Serenade wants to help musicians make money as independent businesses. It’s part of a new wave of companies speaking directly to creators.

Serenade wants to help musicians make money as independent businesses. It’s part of a new wave of companies speaking directly to creators.
  • Max Shand, founder of Serenade, believes performers need to diversify how they make money to thrive in today’s music industry.
  • The platform connects fans with ‘digital merch’ that includes personalised performances and NFTs.
  • Shand says the “tightening of the relationship between an artist and a fan” through social media and digital platforms lets artists monetise their content within the creator economy. 
  • Visit Business Insider Australia’s homepage for more stories.

The music industry may be struggling through the pandemic, but Max Shand, founder of Serenade, a performance and NFT platform for musicians, believes the creator economy has created a blueprint for artists.

Serenade is a platform that gives fans access to bands and artists from across Australia, the US and the UK, through exclusive one-off performances, along with NFTs (non-fungible tokens) in the form of artwork, animations and other personalised digital collectibles.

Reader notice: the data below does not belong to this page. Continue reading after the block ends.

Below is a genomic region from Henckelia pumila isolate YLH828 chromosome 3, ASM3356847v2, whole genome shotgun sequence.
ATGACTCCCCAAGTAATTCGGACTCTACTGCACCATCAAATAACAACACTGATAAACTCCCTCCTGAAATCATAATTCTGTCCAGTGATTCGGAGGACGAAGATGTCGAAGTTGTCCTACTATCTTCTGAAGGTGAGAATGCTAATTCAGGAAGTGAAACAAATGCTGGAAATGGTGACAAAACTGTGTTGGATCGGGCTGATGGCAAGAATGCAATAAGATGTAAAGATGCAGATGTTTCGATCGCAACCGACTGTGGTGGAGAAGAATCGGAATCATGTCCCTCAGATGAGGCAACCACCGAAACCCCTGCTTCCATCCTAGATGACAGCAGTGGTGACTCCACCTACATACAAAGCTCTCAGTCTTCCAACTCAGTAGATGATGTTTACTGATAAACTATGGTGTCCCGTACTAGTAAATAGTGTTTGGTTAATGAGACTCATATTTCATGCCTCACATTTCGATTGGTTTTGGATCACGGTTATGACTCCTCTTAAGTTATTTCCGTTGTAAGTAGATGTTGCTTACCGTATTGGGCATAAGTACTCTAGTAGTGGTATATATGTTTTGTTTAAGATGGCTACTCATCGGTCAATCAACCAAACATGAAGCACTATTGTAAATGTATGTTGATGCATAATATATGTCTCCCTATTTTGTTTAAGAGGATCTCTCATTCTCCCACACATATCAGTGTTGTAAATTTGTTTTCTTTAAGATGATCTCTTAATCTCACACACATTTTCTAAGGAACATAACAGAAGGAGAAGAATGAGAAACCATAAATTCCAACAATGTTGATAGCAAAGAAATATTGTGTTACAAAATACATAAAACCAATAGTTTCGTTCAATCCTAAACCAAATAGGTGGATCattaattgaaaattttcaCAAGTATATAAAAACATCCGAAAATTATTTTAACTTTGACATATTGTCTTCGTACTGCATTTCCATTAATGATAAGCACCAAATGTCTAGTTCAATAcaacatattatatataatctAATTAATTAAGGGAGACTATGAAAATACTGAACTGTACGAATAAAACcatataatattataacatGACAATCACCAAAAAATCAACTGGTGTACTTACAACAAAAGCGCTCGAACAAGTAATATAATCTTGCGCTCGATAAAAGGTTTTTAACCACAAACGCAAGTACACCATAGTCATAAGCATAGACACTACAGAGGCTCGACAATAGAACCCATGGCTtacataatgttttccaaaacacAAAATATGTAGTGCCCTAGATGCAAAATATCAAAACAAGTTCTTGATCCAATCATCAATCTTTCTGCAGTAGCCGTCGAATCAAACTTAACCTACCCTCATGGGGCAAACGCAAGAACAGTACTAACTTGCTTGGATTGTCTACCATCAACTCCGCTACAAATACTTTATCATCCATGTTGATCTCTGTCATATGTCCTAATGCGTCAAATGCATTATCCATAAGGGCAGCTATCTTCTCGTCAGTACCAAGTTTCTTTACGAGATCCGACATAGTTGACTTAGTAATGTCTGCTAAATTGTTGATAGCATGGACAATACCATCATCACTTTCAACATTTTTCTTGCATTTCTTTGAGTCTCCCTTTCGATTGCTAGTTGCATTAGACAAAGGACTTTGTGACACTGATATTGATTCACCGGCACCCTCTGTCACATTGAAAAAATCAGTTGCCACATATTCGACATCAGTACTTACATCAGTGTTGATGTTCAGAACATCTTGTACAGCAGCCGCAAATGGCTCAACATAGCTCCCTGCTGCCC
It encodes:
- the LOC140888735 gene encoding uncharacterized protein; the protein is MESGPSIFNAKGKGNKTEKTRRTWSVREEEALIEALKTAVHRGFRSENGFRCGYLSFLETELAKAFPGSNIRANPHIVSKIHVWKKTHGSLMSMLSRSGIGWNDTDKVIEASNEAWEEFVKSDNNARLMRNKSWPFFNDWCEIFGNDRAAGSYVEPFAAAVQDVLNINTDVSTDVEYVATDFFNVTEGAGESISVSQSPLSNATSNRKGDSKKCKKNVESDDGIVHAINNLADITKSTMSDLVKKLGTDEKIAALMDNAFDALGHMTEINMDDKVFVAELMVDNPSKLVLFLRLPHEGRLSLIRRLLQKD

Visitors can browse artists by genre to book a personalised performance or explore available digital objects listed. 

The company enables musicians to sell digital products, which Shand argues isn’t all that far removed from selling physical products at a gig. It offers personalised video performances and NFTs that can be anything from a song, to cover art, to a handwritten note. 

“It was only really a matter of time before ownership could exist online as well,” he told Business Insider Australia. What the business offers, he said, is simply a way for fans to “stake ownership in a digital world”.

Serenade was founded in 2020 amid the pandemic. But Shand says he has been invested in innovating within the music industry for much longer.

Shand joined Australian buy now, pay later company Afterpay as its first employee while he was studying at uni, before working in management consulting and eventually founding a venture capital firm named Strange Love. 

At the same time, he reached out to lend his services to Sydney public radio station FBi, where he joined the finance committee and eventually became a member of the board.

He wanted to be more than “just a fan going to a lot of gigs”, he said. 

Through networks in the music industry, he was gradually developing a thesis around how artists could better integrate themselves into the growing creator community. 

There, individuals increasingly use multiple monetised platforms and income streams to independently manage a business built around their identity as a brand.

“It got me thinking about the relationship between artists and fans, and the different business models in the industry, and how difficult it can be for artists to build a career out of their art,” Shand said.